One of my suggestions to government was for employers considering redundancy to offer staff an alternative of pausing their employment—effectively a forced sabbatical, reviewed after a set period of time. Although not an ideal solution, if I was faced with the option of having three months off, unpaid, or losing my job, I know which one I’d choose.

The Resolution Foundation, an independent economic thinktank has taken this concept a little further and proposed a government backed benefit called Statutory Retention Pay (SRP). SRP would work in the same was as Statutory Maternity Pay. Where the employee has time away from the workplace, with no obligation to work, but remains in employment. The government would cover the costs of SRP via a flat-rate subsidy to employers worth £151 per week for an initial six months. In this format, the SRP scheme would cost around £3.6bn, while a more ambitious earnings-linked scheme, in which staff are paid at least two-thirds of their typical salary, would cost around £8bn over six months.

An unprecedented challenge requires a radical response. Two weeks ago, we would never have seriously considered such a suggestion—yet here we are in an altered world where very little comes as a surprise these days.

Some parting thoughts


I passionately believe that the chancellor’s announcements were a step in the right direction, he’s thrown a lifeline to millions of businesses and individuals around the country—providing they’re in a position to accept in on the proposed terms. Yet there is still work to be done, more clarity to be explained and greater detail to be discovered.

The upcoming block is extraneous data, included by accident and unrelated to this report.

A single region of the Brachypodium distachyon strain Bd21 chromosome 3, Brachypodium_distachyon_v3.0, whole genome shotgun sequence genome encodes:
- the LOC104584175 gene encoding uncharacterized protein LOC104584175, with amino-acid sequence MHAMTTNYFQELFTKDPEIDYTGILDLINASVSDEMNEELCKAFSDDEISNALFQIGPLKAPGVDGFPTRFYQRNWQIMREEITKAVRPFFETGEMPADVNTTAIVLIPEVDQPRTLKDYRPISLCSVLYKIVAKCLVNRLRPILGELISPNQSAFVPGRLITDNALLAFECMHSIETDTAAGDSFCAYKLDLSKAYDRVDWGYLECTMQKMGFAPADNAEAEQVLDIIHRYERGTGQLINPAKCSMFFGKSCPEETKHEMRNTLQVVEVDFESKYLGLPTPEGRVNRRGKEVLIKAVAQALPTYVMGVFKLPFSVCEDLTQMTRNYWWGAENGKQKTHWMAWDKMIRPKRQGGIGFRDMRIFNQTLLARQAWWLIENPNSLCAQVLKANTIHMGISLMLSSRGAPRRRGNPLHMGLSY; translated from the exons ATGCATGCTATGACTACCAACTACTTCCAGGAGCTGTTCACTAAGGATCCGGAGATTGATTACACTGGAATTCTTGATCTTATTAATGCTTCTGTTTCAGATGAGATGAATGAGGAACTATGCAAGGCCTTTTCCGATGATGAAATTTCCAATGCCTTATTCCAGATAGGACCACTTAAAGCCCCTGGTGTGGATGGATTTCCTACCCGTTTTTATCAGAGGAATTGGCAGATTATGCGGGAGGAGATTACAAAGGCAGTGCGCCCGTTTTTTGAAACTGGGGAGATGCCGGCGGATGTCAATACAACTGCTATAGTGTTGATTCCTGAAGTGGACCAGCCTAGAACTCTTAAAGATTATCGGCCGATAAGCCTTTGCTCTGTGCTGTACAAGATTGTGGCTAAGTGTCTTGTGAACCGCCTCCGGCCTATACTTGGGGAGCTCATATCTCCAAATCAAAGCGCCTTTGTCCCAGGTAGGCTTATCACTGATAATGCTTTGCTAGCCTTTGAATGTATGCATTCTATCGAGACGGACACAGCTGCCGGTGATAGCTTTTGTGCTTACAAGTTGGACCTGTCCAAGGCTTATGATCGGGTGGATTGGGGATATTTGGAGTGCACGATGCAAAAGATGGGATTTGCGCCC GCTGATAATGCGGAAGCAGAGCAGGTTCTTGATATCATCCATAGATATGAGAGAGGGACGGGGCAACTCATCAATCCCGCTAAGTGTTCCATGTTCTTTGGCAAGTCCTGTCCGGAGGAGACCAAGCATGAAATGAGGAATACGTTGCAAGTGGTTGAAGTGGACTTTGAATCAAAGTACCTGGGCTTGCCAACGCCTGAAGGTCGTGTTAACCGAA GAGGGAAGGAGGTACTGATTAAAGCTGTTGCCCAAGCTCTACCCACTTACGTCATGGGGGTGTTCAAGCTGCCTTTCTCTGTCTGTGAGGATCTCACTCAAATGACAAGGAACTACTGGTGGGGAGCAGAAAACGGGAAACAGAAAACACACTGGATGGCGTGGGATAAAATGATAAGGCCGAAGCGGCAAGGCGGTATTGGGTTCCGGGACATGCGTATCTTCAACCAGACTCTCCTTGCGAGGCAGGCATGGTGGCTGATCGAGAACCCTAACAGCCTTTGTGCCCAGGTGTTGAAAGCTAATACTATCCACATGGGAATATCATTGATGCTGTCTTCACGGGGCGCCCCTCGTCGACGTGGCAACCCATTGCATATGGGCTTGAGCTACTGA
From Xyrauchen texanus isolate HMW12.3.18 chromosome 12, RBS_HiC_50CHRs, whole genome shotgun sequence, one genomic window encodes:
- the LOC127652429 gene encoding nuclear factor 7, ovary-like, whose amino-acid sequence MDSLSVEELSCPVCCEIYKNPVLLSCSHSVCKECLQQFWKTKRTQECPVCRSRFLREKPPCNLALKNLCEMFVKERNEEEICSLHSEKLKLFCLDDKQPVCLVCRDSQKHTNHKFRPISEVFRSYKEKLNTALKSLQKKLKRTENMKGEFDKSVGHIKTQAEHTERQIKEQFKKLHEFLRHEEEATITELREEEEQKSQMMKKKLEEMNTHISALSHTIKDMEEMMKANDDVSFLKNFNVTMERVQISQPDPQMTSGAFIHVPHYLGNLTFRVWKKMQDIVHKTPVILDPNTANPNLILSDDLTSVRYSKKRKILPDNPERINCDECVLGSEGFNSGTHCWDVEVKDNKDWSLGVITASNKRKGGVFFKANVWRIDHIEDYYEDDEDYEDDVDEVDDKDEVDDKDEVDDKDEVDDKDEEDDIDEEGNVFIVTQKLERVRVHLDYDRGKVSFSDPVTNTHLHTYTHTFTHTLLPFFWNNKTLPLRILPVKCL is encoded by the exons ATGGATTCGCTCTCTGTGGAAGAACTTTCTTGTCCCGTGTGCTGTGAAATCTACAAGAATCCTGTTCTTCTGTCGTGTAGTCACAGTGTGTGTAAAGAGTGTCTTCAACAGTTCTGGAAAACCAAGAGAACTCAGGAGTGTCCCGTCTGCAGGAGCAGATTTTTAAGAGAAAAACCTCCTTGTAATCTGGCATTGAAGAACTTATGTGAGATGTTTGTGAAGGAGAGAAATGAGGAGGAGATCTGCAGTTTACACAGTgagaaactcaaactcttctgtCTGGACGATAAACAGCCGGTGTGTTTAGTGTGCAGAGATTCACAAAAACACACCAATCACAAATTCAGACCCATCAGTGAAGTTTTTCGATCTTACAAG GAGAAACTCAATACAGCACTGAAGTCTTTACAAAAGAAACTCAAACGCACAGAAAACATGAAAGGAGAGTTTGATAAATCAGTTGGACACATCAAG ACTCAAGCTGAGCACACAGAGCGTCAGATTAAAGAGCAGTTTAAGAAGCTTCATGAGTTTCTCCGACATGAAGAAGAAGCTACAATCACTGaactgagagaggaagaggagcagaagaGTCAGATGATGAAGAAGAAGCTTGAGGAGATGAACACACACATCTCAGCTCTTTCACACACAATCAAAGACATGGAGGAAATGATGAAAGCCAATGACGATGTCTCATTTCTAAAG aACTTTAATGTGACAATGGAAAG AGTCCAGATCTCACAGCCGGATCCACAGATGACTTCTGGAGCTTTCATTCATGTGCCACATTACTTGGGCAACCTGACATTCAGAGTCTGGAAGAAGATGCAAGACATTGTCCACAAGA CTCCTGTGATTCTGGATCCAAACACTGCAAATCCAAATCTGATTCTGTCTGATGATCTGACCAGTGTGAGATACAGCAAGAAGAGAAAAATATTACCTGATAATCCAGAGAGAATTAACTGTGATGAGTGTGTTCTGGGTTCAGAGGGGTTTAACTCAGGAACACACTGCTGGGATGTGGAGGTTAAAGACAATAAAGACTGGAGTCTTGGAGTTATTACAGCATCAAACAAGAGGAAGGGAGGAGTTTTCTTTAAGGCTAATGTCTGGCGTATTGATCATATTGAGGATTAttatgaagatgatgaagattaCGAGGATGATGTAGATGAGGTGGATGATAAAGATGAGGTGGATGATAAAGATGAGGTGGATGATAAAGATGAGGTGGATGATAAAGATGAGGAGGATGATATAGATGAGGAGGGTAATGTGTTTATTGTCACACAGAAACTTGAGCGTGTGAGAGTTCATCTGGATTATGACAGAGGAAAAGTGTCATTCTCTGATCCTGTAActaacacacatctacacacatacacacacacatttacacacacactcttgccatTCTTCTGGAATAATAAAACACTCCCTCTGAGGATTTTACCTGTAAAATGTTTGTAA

One of the areas I will be pursuing is better resources for individuals who fall victim the economic storm we find ourselves in. I will be focussing on the potential impact for employed staff, people on zero hours contracts and self-employed who find themselves out of work.

Many people across all industries have already started losing their jobs. Our actions over the next days and weeks will determine how we live our lives for years to come. We cannot afford to take risks with either our health or our financial well-being. When we look back on the spring of 2020, we need to be certain we did everything we could for our industry, our colleagues, ourselves and even our country. This really is the end of the world as we know it, but in the long run, that might not be a bad thing.

*Originally published on LinkedIn